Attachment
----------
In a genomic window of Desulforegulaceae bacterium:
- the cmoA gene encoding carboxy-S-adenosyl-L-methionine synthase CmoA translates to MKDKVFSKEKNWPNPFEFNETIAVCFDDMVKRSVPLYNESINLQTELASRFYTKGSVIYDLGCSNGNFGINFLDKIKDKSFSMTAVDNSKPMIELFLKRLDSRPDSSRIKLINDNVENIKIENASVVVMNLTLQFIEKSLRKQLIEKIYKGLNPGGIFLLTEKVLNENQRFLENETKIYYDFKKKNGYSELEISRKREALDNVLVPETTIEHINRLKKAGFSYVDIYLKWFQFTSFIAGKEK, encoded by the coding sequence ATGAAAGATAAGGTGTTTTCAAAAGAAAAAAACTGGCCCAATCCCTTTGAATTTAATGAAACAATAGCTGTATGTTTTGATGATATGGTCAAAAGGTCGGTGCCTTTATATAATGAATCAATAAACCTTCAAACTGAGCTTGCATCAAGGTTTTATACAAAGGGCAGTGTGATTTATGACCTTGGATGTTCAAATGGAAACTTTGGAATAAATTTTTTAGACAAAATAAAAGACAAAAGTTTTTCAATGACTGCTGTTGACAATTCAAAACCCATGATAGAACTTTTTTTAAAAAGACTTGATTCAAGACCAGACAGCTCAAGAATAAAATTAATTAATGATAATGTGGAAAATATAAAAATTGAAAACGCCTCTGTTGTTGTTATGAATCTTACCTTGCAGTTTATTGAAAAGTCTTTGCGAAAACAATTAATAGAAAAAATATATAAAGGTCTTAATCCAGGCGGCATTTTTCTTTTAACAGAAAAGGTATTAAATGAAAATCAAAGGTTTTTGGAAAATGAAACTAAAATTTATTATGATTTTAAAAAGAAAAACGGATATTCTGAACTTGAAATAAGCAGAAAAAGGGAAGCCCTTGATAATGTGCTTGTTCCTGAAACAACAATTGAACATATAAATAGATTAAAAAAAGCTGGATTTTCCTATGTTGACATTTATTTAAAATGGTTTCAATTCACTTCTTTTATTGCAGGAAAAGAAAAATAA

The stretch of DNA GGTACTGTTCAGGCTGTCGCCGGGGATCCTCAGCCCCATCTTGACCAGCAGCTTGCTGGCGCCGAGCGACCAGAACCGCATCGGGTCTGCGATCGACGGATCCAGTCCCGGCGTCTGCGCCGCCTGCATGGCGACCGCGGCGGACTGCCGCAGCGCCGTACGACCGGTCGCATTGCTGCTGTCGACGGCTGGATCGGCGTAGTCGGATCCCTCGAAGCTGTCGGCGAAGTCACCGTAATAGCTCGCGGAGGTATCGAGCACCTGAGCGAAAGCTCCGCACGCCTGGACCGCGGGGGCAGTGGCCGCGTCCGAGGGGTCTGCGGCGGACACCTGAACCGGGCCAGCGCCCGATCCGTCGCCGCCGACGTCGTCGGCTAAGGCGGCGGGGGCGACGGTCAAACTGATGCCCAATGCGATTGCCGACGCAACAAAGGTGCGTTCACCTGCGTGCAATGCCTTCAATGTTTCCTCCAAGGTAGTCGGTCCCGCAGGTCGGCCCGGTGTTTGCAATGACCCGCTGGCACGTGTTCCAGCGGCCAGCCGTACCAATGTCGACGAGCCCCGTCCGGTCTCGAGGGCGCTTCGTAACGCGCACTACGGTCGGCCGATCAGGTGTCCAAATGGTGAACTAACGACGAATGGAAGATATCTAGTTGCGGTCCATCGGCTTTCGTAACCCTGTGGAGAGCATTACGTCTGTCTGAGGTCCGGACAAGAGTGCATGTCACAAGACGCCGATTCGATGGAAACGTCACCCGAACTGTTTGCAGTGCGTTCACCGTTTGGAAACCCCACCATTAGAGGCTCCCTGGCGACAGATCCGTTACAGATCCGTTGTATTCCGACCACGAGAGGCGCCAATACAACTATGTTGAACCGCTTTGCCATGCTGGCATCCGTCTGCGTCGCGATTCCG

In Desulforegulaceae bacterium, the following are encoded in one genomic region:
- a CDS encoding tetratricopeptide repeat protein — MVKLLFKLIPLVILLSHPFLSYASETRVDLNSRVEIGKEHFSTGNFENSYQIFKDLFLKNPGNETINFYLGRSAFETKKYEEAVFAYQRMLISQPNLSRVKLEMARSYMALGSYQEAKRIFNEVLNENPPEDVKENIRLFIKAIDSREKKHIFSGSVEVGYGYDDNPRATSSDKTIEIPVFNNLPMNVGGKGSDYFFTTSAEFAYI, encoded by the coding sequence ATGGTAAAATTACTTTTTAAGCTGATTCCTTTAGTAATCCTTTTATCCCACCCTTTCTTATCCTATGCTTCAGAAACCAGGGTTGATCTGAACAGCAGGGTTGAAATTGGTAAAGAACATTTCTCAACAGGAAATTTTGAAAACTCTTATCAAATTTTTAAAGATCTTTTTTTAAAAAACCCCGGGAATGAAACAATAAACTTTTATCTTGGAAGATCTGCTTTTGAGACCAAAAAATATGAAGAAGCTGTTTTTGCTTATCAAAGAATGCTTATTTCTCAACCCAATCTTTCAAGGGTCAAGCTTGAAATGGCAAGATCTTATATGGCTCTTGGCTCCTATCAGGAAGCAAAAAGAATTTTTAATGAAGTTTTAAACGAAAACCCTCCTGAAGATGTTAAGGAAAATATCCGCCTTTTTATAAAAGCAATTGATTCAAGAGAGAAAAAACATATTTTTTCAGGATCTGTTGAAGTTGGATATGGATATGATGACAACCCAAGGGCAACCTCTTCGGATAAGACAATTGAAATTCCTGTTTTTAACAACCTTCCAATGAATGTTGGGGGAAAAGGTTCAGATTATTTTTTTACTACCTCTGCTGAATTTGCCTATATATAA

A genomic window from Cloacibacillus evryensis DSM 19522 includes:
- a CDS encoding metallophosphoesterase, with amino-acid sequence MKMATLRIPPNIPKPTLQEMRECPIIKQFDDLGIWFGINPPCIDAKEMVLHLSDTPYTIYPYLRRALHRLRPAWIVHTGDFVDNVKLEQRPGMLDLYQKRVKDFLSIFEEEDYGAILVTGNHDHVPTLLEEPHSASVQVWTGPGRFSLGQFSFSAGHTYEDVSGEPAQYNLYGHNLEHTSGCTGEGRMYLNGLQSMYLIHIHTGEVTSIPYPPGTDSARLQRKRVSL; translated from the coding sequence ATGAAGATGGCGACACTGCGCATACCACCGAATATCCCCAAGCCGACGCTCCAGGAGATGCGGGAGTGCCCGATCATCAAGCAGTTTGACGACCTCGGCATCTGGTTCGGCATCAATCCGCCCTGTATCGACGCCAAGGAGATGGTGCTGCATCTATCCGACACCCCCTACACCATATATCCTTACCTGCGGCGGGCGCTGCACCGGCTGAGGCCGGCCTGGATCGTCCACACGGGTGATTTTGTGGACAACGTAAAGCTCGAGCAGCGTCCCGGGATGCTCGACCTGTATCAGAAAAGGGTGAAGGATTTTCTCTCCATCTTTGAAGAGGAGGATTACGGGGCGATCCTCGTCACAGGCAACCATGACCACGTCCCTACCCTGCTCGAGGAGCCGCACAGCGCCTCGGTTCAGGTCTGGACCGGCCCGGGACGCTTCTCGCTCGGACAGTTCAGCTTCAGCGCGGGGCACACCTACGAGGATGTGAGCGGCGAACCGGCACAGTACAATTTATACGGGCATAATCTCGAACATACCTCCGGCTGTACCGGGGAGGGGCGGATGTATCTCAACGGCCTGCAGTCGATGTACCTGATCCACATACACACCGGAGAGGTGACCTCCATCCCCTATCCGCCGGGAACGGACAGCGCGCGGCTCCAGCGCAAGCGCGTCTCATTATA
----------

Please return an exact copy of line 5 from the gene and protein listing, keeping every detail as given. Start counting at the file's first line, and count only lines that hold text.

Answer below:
- a CDS encoding tetratricopeptide repeat protein — MVKLLFKLIPLVILLSHPFLSYASETRVDLNSRVEIGKEHFSTGNFENSYQIFKDLFLKNPGNETINFYLGRSAFETKKYEEAVFAYQRMLISQPNLSRVKLEMARSYMALGSYQEAKRIFNEVLNENPPEDVKENIRLFIKAIDSREKKHIFSGSVEVGYGYDDNPRATSSDKTIEIPVFNNLPMNVGGKGSDYFFTTSAEFAYI, encoded by the coding sequence ATGGTAAAATTACTTTTTAAGCTGATTCCTTTAGTAATCCTTTTATCCCACCCTTTCTTATCCTATGCTTCAGAAACCAGGGTTGATCTGAACAGCAGGGTTGAAATTGGTAAAGAACATTTCTCAACAGGAAATTTTGAAAACTCTTATCAAATTTTTAAAGATCTTTTTTTAAAAAACCCCGGGAATGAAACAATAAACTTTTATCTTGGAAGATCTGCTTTTGAGACCAAAAAATATGAAGAAGCTGTTTTTGCTTATCAAAGAATGCTTATTTCTCAACCCAATCTTTCAAGGGTCAAGCTTGAAATGGCAAGATCTTATATGGCTCTTGGCTCCTATCAGGAAGCAAAAAGAATTTTTAATGAAGTTTTAAACGAAAACCCTCCTGAAGATGTTAAGGAAAATATCCGCCTTTTTATAAAAGCAATTGATTCAAGAGAGAAAAAACATATTTTTTCAGGATCTGTTGAAGTTGGATATGGATATGATGACAACCCAAGGGCAACCTCTTCGGATAAGACAATTGAAATTCCTGTTTTTAACAACCTTCCAATGAATGTTGGGGGAAAAGGTTCAGATTATTTTTTTACTACCTCTGCTGAATTTGCCTATATATAA